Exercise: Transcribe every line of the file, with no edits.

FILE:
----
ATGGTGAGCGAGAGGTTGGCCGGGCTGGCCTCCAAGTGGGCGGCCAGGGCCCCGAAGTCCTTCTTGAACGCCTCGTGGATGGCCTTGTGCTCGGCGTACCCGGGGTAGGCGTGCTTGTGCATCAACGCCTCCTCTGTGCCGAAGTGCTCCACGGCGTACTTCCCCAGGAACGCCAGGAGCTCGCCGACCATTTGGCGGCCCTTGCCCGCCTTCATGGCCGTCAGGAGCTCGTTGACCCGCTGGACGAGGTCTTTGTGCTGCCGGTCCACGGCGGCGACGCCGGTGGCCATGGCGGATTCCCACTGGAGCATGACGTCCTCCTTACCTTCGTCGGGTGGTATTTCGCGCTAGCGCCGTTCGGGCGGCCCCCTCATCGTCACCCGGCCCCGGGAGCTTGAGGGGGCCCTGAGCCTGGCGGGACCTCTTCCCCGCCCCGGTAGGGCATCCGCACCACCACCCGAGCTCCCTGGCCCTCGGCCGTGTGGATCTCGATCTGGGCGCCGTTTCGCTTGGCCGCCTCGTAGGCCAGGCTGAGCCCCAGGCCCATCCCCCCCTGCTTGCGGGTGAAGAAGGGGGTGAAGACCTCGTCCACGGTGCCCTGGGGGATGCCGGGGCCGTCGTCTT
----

ATGGTGAGCGAGAGGTTGGCCGGGCTGGCCTCCAAGTGGGCGGCCAGGGCCCCGAAGTCCTTCTTGAACGCCTCGTGGATGGCCTTGTGCTCGGCGTACCCGGGGTAGGCGTGCTTGTGCATCAACGCCTCCTCTGTGCCGAAGTGCTCCACGGCGTACTTCCCCAGGAACGCCAGGAGCTCGCCGACCATTTGGCGGCCCTTGCCCGCCTTCATGGCCGTCAGGAGCTCGTTGACCCGCTGGACGAGGTCTTTGTGCTGCCGGTCCACGGCGGCGACGCCGGTGGCCATGGCGGATTCCCACTGGAGCATGACGTCCTCCTTACCTTCGTCGGGTGGTATTTCGCGCTAGCGCCGTTCGGGCGGCCCCCTCATCGTCACCCGGCCCCGGGAGCTTGAGGGGGCCCTGAGCCTGGCGGGACCTCTTCCCCGCCCCGGTAGGGCATCCGCACCACCACCCGAGCTCCCTGGCCCTCGGCCGTGTGGATCTCGATCTGGGCGCCGTTTCGCTTGGCCGCCTCGTAGGCCAGGCTGAGCCCCAGGCCCATCCCCCCCTGCTTGCGGGTGAAGAAGGGGGTGAAGACCTCGTCCACGGTGCCCTGGGGGATGCCGGGGCCGTCGTCTT